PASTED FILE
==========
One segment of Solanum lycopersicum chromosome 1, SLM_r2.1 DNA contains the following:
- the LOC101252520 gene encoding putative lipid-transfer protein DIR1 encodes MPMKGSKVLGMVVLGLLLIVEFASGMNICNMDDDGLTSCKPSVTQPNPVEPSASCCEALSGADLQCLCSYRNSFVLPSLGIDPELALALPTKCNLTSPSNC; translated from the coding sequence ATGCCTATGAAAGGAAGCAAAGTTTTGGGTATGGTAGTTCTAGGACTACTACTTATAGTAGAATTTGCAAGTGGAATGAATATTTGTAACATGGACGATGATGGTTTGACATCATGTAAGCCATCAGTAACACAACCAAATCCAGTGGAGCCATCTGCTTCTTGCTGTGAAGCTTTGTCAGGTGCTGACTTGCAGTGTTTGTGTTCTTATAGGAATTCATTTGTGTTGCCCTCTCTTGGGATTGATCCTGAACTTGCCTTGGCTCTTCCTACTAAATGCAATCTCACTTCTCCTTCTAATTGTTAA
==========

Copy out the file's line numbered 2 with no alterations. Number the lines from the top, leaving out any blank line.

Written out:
- the LOC101252520 gene encoding putative lipid-transfer protein DIR1 encodes MPMKGSKVLGMVVLGLLLIVEFASGMNICNMDDDGLTSCKPSVTQPNPVEPSASCCEALSGADLQCLCSYRNSFVLPSLGIDPELALALPTKCNLTSPSNC; translated from the coding sequence ATGCCTATGAAAGGAAGCAAAGTTTTGGGTATGGTAGTTCTAGGACTACTACTTATAGTAGAATTTGCAAGTGGAATGAATATTTGTAACATGGACGATGATGGTTTGACATCATGTAAGCCATCAGTAACACAACCAAATCCAGTGGAGCCATCTGCTTCTTGCTGTGAAGCTTTGTCAGGTGCTGACTTGCAGTGTTTGTGTTCTTATAGGAATTCATTTGTGTTGCCCTCTCTTGGGATTGATCCTGAACTTGCCTTGGCTCTTCCTACTAAATGCAATCTCACTTCTCCTTCTAATTGTTAA